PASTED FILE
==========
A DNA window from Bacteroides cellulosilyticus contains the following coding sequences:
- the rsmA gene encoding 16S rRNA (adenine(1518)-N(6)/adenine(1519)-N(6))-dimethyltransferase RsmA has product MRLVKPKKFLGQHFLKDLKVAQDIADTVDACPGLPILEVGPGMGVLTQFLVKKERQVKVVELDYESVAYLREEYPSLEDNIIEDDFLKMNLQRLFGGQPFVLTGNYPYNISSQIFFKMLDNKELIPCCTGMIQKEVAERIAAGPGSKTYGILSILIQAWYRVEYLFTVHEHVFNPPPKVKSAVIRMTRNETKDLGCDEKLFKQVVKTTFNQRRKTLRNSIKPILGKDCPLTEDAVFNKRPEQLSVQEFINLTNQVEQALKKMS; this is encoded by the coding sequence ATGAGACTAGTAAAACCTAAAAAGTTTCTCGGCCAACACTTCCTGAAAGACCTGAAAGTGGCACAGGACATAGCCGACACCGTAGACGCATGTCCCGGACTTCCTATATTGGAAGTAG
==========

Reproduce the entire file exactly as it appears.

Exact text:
A DNA window from Bacteroides cellulosilyticus contains the following coding sequences:
- the rsmA gene encoding 16S rRNA (adenine(1518)-N(6)/adenine(1519)-N(6))-dimethyltransferase RsmA has product MRLVKPKKFLGQHFLKDLKVAQDIADTVDACPGLPILEVGPGMGVLTQFLVKKERQVKVVELDYESVAYLREEYPSLEDNIIEDDFLKMNLQRLFGGQPFVLTGNYPYNISSQIFFKMLDNKELIPCCTGMIQKEVAERIAAGPGSKTYGILSILIQAWYRVEYLFTVHEHVFNPPPKVKSAVIRMTRNETKDLGCDEKLFKQVVKTTFNQRRKTLRNSIKPILGKDCPLTEDAVFNKRPEQLSVQEFINLTNQVEQALKKMS; this is encoded by the coding sequence ATGAGACTAGTAAAACCTAAAAAGTTTCTCGGCCAACACTTCCTGAAAGACCTGAAAGTGGCACAGGACATAGCCGACACCGTAGACGCATGTCCCGGACTTCCTATATTGGAAGTAG